United States District Court, N.D. Indiana, Hammond Division, Lafayette
OPINION AND ORDER
S. VAN BOKKELEN, JUDGE.
Kathleen R. seeks judicial review of the Social Security
Commissioner's decision denying her claim for disability
insurance benefits and asks this Court to remand the case.
For the reasons below, the Court reverses the decision of the
Commissioner of Social Security.
applied for disability insurance benefits under Title II. In
her application, Plaintiff alleged that she became disabled
on August 1, 2015. After a video hearing on August 8, 2017,
an Administrative Law Judge (“ALJ”) found that
Plaintiff suffered from the severe impairments of
fibromyalgia, osteoarthritis of the knees, degenerative disc
disease of the spine, hypertension, asthma, obesity, and
affective disorders including depression, generalized anxiety
disorder, and panic disorder. (AR 14). The ALJ found that
Plaintiff is unable to perform any past relevant work. (AR
23). However, the ALJ did find that jobs exist in significant
numbers in the national economy that Plaintiff can perform.
(AR 23). Therefore, the ALJ found Plaintiff not disabled from
August 1, 2015, through October 26, 2017, the date of the
ALJ's decision. (AR 24). The ALJ's decision became
the final decision of the Commissioner when the Appeals
Council denied Plaintiff's request for review.
Court has authority to review the Commissioner's decision
under 42 U.S.C. § 405(g). The Court will ensure that the
ALJ built an “accurate and logical bridge” from
evidence to conclusion. Thomas v. Colvin, 745 F.3d
802, 806 (7th Cir. 2014). This requires the ALJ to
“confront the [plaintiff's] evidence” and
“explain why it was rejected.” Thomas v.
Colvin, 826 F.3d 953, 961 (7th Cir. 2016). The Court
will uphold decisions that apply the correct legal standard
and are supported by substantial evidence. Briscoe ex
rel. Taylor v. Barnhart, 425 F.3d 345, 351 (7th Cir.
2005). Evidence is substantial if “a reasonable mind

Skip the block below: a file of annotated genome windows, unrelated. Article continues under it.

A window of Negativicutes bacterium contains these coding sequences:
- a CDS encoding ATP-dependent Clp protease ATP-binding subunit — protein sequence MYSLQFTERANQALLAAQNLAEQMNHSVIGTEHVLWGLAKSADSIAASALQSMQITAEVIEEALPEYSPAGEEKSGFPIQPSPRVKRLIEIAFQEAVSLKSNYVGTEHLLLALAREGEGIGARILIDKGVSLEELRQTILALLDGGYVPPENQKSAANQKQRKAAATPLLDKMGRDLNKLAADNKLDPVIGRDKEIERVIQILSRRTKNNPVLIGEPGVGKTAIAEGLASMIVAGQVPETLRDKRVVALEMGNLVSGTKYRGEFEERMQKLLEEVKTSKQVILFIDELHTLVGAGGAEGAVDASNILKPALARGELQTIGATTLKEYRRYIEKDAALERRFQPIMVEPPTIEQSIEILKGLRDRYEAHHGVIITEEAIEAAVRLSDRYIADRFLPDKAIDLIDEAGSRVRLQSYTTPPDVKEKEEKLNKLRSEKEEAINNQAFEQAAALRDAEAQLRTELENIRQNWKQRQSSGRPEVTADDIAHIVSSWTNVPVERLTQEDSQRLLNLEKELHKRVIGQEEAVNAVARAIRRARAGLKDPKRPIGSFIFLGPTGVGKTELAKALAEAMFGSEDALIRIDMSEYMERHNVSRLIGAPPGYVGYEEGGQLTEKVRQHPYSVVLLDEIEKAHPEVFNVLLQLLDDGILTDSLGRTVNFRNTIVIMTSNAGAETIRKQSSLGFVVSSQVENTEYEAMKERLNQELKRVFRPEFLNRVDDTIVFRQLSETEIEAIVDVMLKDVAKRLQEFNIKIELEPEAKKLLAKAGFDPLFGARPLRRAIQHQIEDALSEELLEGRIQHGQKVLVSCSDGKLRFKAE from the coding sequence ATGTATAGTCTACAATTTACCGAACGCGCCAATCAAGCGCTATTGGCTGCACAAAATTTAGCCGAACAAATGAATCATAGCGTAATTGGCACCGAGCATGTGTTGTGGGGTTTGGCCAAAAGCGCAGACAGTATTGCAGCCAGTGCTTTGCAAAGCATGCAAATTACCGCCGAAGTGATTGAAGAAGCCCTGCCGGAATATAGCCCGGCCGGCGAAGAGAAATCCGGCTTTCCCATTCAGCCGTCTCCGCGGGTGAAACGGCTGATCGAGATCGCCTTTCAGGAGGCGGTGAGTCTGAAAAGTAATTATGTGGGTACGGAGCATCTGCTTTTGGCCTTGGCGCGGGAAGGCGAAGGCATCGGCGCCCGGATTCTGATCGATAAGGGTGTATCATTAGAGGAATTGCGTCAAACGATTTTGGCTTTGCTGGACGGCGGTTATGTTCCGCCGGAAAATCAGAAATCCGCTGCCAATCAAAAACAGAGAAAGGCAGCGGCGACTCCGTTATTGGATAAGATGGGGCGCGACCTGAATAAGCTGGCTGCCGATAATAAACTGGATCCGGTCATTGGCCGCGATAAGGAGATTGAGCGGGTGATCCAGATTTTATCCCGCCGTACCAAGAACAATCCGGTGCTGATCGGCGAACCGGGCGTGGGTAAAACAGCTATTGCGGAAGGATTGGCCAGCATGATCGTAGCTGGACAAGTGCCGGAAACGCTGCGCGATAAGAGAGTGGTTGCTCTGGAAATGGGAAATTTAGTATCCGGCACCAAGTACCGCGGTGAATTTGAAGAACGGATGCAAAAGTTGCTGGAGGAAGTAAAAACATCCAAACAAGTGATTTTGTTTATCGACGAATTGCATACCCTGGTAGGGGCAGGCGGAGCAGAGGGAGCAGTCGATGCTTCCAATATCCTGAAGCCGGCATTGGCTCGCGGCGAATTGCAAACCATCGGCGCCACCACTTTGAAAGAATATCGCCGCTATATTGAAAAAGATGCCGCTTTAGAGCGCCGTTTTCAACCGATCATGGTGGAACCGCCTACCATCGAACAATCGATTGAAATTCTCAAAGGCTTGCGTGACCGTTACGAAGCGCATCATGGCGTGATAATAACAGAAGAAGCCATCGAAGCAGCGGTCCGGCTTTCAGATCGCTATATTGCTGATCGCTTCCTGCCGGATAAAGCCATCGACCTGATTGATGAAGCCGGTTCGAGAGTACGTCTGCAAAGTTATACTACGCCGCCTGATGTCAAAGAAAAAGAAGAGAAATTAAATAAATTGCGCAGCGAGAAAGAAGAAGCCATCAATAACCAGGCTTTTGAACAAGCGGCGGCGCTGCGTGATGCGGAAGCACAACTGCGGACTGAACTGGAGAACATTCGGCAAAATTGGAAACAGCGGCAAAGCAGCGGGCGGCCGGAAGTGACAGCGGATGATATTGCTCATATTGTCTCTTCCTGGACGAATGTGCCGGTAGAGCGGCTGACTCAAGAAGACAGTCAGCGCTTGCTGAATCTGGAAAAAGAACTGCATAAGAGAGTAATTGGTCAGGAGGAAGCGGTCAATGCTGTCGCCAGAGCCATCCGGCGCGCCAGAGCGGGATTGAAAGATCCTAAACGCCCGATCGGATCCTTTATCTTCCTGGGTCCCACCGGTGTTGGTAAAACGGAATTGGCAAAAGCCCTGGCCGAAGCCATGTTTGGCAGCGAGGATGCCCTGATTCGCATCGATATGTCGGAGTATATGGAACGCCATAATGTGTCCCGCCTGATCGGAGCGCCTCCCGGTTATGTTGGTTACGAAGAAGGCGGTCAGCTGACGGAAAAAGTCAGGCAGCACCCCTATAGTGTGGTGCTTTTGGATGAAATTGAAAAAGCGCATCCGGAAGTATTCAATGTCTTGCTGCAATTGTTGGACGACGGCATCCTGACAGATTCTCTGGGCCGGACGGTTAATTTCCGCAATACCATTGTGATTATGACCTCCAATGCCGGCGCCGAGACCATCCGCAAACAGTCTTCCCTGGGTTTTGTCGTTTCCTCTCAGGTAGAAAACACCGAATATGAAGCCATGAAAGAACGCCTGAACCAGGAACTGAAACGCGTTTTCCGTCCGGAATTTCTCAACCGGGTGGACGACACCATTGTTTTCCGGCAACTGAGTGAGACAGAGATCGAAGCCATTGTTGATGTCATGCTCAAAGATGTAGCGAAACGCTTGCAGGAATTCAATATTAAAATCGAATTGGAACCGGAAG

might accept [it] as adequate to support [the ALJ's]
conclusion.” Richardson v. Perales, 402 U.S.
389, 401 (1971).
Commissioner follows a five-step inquiry in evaluating claims
for disability benefits under the Social Security Act:
(1) Whether the claimant is currently employed; (2) whether
the claimant has a severe impairment; (3) whether the
claimant's impairment is one that the Commissioner
considers conclusively disabling; (4) if the claimant does
not have a conclusively disabling impairment, whether he can
perform his past relevant work; and (5) whether the claimant
is capable of performing any work in the national economy.
Kastner v. Astrue, 697 F.3d 642, 646 (7th Cir.
2012). The claimant bears the burden of proof at every step
except step five. Clifford v. Apfel, 227 F.3d 863,
868 (7th Cir. 2000).
argues that the ALJ erred by assigning only little weight to
the opinion of consultative examiner Dr. Conrardy. Plaintiff
notes that Dr. Conrardy's opinion would limit Plaintiff
to sedentary work, which, due to Plaintiff's age, would
mandate a finding of disability.
an ALJ need only “minimally articulate” her
reasons for discounting a medical opinion, Elder v.
Astrue, 529 F.3d 408, 416 (7th Cir. 2008), she must
provide “specific, legitimate reasons constituting good
cause” before rejecting the opinion. Knight v.
Chater, 55 F.3d 309, 313 (7th Cir. 1995). An ALJ may,
for instance, discount an opinion that lacks medical findings
to corroborate such allegations, Elder v. Astrue,
529 F.3d 408, 416 (7th Cir. 2008), especially if the opinion
appears to be based solely on the plaintiff's
“subjective complaints.” Rice v.
Barnhart, 384 F.3d 363, 371 (7th Cir. 2004).
stated that Dr. Conrardy's opinion appeared to be based
on Plaintiff's subjective complaints and report to the
examiner. The ALJ further noted that the clinical evaluation
revealed that Plaintiff walked with a normal gait and did not
use any cane or assistive device, strength was 5/5 in
Plaintiff's extremities, sensory was grossly intact to
touch but there was occasional numbness in the left leg, and
Plaintiff had full range of motion of the spine and extremity
joints. (AR 20 (citing AR 339)). Plaintiff identifies that